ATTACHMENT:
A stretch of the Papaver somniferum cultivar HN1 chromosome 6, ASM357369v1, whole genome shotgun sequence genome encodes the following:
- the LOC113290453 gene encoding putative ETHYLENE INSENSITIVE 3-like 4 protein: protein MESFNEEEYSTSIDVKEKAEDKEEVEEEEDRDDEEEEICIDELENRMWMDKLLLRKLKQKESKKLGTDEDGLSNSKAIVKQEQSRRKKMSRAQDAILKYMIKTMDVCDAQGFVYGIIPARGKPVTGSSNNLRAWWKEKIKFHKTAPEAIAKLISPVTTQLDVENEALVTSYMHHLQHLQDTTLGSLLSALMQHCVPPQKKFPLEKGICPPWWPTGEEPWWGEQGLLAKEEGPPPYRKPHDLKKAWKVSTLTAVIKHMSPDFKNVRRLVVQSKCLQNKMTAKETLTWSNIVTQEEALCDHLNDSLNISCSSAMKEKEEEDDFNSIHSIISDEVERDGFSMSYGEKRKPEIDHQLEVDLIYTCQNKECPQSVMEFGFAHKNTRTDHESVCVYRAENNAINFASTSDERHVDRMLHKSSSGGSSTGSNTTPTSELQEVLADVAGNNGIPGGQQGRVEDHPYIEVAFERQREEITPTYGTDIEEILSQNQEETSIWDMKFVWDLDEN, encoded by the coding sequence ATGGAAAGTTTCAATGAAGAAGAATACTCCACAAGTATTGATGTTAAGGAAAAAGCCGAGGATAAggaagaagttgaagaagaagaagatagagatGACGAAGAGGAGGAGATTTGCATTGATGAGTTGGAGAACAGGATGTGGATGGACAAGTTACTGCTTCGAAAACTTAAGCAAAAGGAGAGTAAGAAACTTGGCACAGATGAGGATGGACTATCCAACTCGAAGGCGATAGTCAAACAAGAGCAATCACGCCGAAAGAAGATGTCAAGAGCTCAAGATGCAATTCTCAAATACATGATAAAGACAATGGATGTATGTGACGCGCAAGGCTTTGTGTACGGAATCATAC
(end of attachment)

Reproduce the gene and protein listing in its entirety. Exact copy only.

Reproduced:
A stretch of the Papaver somniferum cultivar HN1 chromosome 6, ASM357369v1, whole genome shotgun sequence genome encodes the following:
- the LOC113290453 gene encoding putative ETHYLENE INSENSITIVE 3-like 4 protein: protein MESFNEEEYSTSIDVKEKAEDKEEVEEEEDRDDEEEEICIDELENRMWMDKLLLRKLKQKESKKLGTDEDGLSNSKAIVKQEQSRRKKMSRAQDAILKYMIKTMDVCDAQGFVYGIIPARGKPVTGSSNNLRAWWKEKIKFHKTAPEAIAKLISPVTTQLDVENEALVTSYMHHLQHLQDTTLGSLLSALMQHCVPPQKKFPLEKGICPPWWPTGEEPWWGEQGLLAKEEGPPPYRKPHDLKKAWKVSTLTAVIKHMSPDFKNVRRLVVQSKCLQNKMTAKETLTWSNIVTQEEALCDHLNDSLNISCSSAMKEKEEEDDFNSIHSIISDEVERDGFSMSYGEKRKPEIDHQLEVDLIYTCQNKECPQSVMEFGFAHKNTRTDHESVCVYRAENNAINFASTSDERHVDRMLHKSSSGGSSTGSNTTPTSELQEVLADVAGNNGIPGGQQGRVEDHPYIEVAFERQREEITPTYGTDIEEILSQNQEETSIWDMKFVWDLDEN, encoded by the coding sequence ATGGAAAGTTTCAATGAAGAAGAATACTCCACAAGTATTGATGTTAAGGAAAAAGCCGAGGATAAggaagaagttgaagaagaagaagatagagatGACGAAGAGGAGGAGATTTGCATTGATGAGTTGGAGAACAGGATGTGGATGGACAAGTTACTGCTTCGAAAACTTAAGCAAAAGGAGAGTAAGAAACTTGGCACAGATGAGGATGGACTATCCAACTCGAAGGCGATAGTCAAACAAGAGCAATCACGCCGAAAGAAGATGTCAAGAGCTCAAGATGCAATTCTCAAATACATGATAAAGACAATGGATGTATGTGACGCGCAAGGCTTTGTGTACGGAATCATAC